The second is to pick up dry wood: dry wood should be selected from dry, non-rotten tree trunks or branches. As far as possible, choose hardwoods such as pine, oak, oak, birch, locust, mountain cherry, mountain apricot, etc., which have a long burning time, a large fire, and a lot of charcoal. The firewood close to the ground has high humidity, is not easy to burn, and is smoky.
The next step is to clear an open space that is sheltered from the wind, flat, and away from dry grass and dry wood. Place the kindling in the middle, lightly place thin pine branches, thin dry wood, etc. on it, then set up a larger and longer firewood, and then light the kindling. The setting of the fire should be adapted to local conditions.
You can also use the stones to support the dry wood or under the rock wall, lean the dry wood against the rock wall, place the lead character below and light it. Under normal circumstances, dig a pit with a diameter of about 1 meter and a depth of about 30 cm in a sheltered place. If the ground is too hard to dig a hole, you can also find some rocks to form a circle.
The size of the circle depends on the size of the fire. Then put the lead figure in the middle of the circle, put some dry wood on it, and light the lead figure to ignite the dry wood to form a bonfire. If the dry wood has not been ignited when the kindling is about to burn out, you should continue to add kindling from the gap of the dry wood until the dry wood is burned, instead of re-igniting the firewood.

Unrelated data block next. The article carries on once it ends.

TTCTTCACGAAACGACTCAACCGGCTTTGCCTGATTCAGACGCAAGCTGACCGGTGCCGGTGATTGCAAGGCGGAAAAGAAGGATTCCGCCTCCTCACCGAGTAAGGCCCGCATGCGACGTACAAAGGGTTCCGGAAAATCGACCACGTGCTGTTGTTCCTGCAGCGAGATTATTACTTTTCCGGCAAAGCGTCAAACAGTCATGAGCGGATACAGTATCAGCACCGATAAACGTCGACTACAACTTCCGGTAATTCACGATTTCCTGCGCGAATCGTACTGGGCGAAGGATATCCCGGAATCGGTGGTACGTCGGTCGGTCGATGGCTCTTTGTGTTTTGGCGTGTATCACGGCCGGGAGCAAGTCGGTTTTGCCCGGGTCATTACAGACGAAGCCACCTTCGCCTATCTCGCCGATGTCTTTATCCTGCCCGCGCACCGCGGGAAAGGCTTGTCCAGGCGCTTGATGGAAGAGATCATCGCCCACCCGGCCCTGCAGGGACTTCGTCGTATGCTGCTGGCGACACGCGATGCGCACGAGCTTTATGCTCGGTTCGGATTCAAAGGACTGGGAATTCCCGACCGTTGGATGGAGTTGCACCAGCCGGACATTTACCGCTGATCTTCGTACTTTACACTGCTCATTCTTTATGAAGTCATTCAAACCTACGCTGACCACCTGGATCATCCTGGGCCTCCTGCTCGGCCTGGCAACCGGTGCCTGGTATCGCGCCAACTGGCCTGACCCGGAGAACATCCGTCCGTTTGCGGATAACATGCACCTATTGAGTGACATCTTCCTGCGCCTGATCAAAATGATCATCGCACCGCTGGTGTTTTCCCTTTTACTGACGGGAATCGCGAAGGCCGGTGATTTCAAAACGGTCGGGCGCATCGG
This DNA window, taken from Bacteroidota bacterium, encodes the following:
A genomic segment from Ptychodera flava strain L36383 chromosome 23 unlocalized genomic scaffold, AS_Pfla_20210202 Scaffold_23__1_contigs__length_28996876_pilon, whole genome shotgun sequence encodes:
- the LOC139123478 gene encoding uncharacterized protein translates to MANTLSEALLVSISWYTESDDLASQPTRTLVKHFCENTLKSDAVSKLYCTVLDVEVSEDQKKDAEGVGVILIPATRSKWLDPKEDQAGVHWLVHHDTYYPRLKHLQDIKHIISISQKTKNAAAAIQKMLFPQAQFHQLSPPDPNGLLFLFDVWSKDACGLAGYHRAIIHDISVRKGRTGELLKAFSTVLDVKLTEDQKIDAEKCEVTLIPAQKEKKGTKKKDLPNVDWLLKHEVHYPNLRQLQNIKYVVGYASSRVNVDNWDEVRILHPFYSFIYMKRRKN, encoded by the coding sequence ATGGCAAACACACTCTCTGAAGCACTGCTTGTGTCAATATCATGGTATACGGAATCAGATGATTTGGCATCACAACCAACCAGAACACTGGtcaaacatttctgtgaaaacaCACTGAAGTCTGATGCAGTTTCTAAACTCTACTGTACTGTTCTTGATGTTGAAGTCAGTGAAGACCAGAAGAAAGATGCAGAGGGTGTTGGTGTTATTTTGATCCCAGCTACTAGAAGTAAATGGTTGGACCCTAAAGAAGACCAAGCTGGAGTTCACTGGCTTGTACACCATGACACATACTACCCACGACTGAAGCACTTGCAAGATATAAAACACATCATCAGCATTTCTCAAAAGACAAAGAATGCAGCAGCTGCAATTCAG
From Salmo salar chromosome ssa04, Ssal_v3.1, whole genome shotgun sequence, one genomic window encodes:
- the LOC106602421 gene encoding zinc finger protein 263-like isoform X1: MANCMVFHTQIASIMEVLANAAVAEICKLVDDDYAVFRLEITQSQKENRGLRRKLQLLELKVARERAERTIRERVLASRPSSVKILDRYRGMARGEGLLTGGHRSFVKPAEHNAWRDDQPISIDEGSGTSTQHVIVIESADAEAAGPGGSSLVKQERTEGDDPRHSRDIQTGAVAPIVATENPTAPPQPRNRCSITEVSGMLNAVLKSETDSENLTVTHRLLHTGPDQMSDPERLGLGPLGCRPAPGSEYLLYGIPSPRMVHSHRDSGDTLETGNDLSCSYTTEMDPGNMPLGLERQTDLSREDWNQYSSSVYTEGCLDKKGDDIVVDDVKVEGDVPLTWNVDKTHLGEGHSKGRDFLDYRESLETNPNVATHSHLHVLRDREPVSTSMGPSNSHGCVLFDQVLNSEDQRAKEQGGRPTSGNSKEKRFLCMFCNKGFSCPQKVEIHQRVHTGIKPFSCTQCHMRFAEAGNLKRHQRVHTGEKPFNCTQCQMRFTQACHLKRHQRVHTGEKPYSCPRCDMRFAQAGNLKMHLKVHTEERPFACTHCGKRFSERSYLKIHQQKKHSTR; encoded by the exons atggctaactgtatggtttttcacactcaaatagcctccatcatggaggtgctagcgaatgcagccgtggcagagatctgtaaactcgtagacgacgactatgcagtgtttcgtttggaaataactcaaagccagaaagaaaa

Finally, it is best to light a bonfire near the water or prepare some mud, sand, moss, etc. beside the bonfire for timely extinguishing.
Find the right way
The skills to find the correct route must be accumulated through the usual field activities. For example: usually develop the habit of referring to the map and compass at any time, and at the same time actively observe the surrounding terrain and the plants around to judge the correct position.
The sun rises in the east and sets in the west. This is the most basic way to identify the direction. It can also be measured by the shadowing method of a wooden stick. When the sun is enough to form a shadow, a straight stick (above 1 meter) is erected on the flat ground, and a stone (or other marks) is placed on the top of the shadow of the wooden stick. The shadow moves with the movement of the sun.